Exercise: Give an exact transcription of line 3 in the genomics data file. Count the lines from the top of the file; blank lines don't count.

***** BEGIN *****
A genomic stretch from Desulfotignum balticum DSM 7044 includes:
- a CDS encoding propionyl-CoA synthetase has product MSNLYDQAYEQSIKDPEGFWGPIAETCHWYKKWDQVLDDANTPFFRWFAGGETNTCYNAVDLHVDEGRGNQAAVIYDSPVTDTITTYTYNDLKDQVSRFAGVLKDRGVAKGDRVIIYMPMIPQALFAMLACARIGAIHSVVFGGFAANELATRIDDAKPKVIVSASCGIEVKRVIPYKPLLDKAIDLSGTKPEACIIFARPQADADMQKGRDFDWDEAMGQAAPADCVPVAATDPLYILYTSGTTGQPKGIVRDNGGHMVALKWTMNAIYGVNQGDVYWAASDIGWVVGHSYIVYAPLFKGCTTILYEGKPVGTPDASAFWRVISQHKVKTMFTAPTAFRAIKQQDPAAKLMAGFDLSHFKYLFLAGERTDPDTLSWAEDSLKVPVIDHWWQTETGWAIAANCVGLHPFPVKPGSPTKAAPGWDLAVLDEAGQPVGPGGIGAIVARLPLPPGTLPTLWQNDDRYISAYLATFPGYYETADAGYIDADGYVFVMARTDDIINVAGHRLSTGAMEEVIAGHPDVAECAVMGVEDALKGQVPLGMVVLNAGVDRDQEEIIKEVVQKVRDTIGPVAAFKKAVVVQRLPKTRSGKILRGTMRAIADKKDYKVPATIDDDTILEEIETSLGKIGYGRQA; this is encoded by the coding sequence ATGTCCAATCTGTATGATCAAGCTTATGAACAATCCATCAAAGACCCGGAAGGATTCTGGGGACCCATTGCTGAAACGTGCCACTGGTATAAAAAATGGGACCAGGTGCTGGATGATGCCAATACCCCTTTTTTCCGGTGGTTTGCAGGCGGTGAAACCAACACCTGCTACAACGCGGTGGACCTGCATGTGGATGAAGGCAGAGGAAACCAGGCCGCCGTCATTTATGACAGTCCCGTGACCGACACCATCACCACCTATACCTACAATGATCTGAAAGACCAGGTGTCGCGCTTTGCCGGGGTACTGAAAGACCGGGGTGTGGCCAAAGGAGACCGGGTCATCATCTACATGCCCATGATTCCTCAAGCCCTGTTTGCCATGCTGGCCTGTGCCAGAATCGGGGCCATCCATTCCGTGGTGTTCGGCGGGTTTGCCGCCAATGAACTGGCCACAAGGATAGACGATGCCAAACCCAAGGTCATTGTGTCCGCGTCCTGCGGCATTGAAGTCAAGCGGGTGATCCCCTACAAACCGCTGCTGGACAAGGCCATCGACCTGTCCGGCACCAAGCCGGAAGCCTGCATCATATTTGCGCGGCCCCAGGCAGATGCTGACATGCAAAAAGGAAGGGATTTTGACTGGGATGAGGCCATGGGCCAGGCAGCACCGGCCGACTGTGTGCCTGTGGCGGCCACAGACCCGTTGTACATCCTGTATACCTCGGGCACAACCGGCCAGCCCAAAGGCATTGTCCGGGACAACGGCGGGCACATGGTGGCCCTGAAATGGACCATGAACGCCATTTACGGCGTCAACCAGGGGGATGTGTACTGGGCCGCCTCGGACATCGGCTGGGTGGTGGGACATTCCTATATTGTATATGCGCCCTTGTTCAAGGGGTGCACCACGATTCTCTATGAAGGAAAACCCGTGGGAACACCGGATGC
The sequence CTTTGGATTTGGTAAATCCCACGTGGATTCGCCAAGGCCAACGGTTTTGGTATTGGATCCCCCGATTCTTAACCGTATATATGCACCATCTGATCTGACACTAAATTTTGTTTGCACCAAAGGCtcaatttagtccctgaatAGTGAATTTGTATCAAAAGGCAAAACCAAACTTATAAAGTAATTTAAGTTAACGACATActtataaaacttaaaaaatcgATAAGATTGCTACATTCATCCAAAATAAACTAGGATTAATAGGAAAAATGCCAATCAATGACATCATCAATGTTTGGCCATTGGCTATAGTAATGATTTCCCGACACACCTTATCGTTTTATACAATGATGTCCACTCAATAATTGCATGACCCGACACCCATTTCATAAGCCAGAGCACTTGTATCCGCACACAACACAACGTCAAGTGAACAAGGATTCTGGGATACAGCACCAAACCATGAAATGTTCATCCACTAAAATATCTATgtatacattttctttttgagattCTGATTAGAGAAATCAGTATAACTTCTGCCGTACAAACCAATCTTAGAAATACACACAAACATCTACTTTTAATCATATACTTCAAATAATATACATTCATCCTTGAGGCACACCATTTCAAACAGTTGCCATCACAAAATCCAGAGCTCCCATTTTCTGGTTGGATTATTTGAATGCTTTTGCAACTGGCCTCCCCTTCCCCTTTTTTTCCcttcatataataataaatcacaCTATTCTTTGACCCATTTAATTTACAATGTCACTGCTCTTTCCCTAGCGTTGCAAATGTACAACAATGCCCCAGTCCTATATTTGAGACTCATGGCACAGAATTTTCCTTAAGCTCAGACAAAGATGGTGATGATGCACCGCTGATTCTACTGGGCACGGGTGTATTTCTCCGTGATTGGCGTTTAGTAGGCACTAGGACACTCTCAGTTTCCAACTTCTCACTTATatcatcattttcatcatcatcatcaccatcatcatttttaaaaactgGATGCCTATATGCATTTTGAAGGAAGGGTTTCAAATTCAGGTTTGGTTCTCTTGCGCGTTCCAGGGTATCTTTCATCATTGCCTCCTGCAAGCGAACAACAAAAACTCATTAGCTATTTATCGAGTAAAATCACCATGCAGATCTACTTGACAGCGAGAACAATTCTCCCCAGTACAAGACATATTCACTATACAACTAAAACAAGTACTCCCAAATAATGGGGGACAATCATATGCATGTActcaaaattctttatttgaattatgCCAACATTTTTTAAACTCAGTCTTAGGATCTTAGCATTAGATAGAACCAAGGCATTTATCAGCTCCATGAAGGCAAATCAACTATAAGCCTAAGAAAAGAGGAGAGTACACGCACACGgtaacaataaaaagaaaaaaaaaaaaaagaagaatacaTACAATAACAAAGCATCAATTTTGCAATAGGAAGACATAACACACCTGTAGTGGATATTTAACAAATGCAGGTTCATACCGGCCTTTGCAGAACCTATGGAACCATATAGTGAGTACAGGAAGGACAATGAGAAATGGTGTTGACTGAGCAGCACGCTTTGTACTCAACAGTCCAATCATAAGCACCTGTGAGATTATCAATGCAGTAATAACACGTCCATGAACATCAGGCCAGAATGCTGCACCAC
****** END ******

The sequence CTTTGGATTTGGTAAATCCCACGTGGATTCGCCAAGGCCAACGGTTTTGGTATTGGATCCCCCGATTCTTAACCGTATATATGCACCATCTGATCTGACACTAAATTTTGTTTGCACCAAAGGCtcaatttagtccctgaatAGTGAATTTGTATCAAAAGGCAAAACCAAACTTATAAAGTAATTTAAGTTAACGACATActtataaaacttaaaaaatcgATAAGATTGCTACATTCATCCAAAATAAACTAGGATTAATAGGAAAAATGCCAATCAATGACATCATCAATGTTTGGCCATTGGCTATAGTAATGATTTCCCGACACACCTTATCGTTTTATACAATGATGTCCACTCAATAATTGCATGACCCGACACCCATTTCATAAGCCAGAGCACTTGTATCCGCACACAACACAACGTCAAGTGAACAAGGATTCTGGGATACAGCACCAAACCATGAAATGTTCATCCACTAAAATATCTATgtatacattttctttttgagattCTGATTAGAGAAATCAGTATAACTTCTGCCGTACAAACCAATCTTAGAAATACACACAAACATCTACTTTTAATCATATACTTCAAATAATATACATTCATCCTTGAGGCACACCATTTCAAACAGTTGCCATCACAAAATCCAGAGCTCCCATTTTCTGGTTGGATTATTTGAATGCTTTTGCAACTGGCCTCCCCTTCCCCTTTTTTTCCcttcatataataataaatcacaCTATTCTTTGACCCATTTAATTTACAATGTCACTGCTCTTTCCCTAGCGTTGCAAATGTACAACAATGCCCCAGTCCTATATTTGAGACTCATGGCACAGAATTTTCCTTAAGCTCAGACAAAGATGGTGATGATGCACCGCTGATTCTACTGGGCACGGGTGTATTTCTCCGTGATTGGCGTTTAGTAGGCACTAGGACACTCTCAGTTTCCAACTTCTCACTTATatcatcattttcatcatcatcatcaccatcatcatttttaaaaactgGATGCCTATATGCATTTTGAAGGAAGGGTTTCAAATTCAGGTTTGGTTCTCTTGCGCGTTCCAGGGTATCTTTCATCATTGCCTCCTGCAAGCGAACAACAAAAACTCATTAGCTATTTATCGAGTAAAATCACCATGCAGATCTACTTGACAGCGAGAACAATTCTCCCCAGTACAAGACATATTCACTATACAACTAAAACAAGTACTCCCAAATAATGGGGGACAATCATATGCATGTActcaaaattctttatttgaattatgCCAACATTTTTTAAACTCAGTCTTAGGATCTTAGCATTAGATAGAACCAAGGCATTTATCAGCTCCATGAAGGCAAATCAACTATAAGCCTAAGAAAAGAGGAGAGTACACGCACACGgtaacaataaaaagaaaaaaaaaaaaaagaagaatacaTACAATAACAAAGCATCAATTTTGCAATAGGAAGACATAACACACCTGTAGTGGATATTTAACAAATGCAGGTTCATACCGGCCTTTGCAGAACCTATGGAACCATATAGTGAGTACAGGAAGGACAATGAGAAATGGTGTTGACTGAGCAGCACGCTTTGTACTCAACAGTCCAATCATAAGCACCTGTGAGATTATCAATGCAGTAATAACACGTCCATGAACATCAGGCCAGAATGCTGCACCAC